The military want to avoid what former Army Chief of Staff E.C. Meyer termed the Vietnam mistake of "putting soldiers out at the end of a string" without the full support of the American people. Since time is crucial, furthermore, sufficient force must be used at the outset to ensure that the conflict can be resolved before the American people withdraw their support for it. Nothing succeeds with the American public like success, the military realize; the sooner the mission is accomplished, the better.

On fighting insurgencies

Vietnam planted in the minds of many in the military doubts about the ability of U.S. forces to conduct successful large-scale counterinsurgencies. These misgivings do not in all cases spring from doubts about the capabilities of American troops and units per se. . . .

Rather, the doubts that are part of the Vietnam legacy spring from a number of interrelated factors: the previously noted worries about a lack of popular support for what the public might perceive as ambiguous conflicts; suspicions about the willingness of civilian policy-makers -- not just those in the executive branch -- to stay the course; and lurking fears that the respective services have yet to come to grips with the difficult tasks of developing the doctrine, equipment, and forces suitable for nasty "little" wars. . . .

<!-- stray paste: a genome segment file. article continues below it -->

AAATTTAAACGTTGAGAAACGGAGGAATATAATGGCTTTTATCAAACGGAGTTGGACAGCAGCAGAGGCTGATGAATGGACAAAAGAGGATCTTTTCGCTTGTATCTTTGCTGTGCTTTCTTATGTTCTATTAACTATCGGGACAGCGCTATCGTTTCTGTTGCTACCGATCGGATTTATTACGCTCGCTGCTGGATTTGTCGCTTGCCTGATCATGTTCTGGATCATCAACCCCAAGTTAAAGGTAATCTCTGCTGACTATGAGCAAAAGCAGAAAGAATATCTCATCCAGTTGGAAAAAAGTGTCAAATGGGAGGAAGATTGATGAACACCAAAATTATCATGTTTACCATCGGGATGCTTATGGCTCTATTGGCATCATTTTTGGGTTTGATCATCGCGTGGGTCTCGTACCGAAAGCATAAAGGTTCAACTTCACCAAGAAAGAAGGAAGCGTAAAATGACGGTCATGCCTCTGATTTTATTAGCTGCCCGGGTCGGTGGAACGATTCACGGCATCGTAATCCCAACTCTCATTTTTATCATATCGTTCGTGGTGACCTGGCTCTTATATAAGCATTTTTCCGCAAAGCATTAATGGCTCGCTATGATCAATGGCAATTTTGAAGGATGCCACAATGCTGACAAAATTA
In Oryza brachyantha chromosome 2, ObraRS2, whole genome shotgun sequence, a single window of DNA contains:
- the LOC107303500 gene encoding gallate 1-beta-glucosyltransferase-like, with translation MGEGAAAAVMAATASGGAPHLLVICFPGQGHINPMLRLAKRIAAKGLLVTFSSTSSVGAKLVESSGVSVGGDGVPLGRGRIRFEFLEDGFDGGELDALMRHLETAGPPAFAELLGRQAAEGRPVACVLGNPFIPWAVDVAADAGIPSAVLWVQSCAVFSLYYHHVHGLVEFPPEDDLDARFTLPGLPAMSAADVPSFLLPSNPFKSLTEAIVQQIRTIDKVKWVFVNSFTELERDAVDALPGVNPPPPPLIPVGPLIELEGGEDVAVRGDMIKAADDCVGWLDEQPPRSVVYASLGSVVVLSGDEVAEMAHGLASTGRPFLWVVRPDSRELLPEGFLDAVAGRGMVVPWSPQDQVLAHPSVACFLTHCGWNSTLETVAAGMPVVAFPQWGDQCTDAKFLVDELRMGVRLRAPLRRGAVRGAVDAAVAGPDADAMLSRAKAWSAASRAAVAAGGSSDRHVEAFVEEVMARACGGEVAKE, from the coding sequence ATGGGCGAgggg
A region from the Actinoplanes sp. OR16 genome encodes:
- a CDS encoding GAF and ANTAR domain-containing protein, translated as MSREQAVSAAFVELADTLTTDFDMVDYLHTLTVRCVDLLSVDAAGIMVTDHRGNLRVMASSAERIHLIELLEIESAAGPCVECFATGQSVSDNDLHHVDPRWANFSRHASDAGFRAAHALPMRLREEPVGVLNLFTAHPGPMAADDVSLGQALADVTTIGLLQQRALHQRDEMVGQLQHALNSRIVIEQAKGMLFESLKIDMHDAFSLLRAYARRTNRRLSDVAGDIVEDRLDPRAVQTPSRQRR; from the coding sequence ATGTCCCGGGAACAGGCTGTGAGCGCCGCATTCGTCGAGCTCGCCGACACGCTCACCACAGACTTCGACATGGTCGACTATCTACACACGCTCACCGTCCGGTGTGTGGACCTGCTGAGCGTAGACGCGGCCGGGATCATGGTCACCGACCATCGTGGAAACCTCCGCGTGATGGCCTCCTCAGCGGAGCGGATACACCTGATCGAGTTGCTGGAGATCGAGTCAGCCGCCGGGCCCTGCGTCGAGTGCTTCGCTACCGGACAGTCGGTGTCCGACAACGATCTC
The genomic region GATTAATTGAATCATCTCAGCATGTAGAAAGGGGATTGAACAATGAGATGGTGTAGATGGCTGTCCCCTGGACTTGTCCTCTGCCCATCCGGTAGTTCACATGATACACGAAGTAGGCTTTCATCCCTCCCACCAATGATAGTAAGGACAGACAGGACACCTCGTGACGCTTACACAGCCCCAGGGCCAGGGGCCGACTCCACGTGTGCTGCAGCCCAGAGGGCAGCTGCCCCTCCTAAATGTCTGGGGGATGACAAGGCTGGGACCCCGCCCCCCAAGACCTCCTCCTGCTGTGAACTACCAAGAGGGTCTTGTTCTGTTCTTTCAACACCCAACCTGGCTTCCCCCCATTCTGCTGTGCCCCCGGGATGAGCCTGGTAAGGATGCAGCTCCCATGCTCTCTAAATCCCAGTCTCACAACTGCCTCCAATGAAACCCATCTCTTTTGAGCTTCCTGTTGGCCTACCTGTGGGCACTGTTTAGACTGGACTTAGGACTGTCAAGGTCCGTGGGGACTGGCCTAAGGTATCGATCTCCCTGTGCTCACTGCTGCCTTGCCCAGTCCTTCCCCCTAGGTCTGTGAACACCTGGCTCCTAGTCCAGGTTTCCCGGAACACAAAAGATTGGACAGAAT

Others, who believe that the U.S. could develop suitable American forces for counterinsurgency operations, have doubts about the existing capabilities of U.S. units in this area. As one U.S. officer put it, "I submit that the U.S. Army does not have the mind-set for combat operations where the key terrain is the mind, not the high ground. We do not take the time to understand the nature of the society in which we are fighting, the government we are supporting, or the enemy we are fighting."

On civilian officials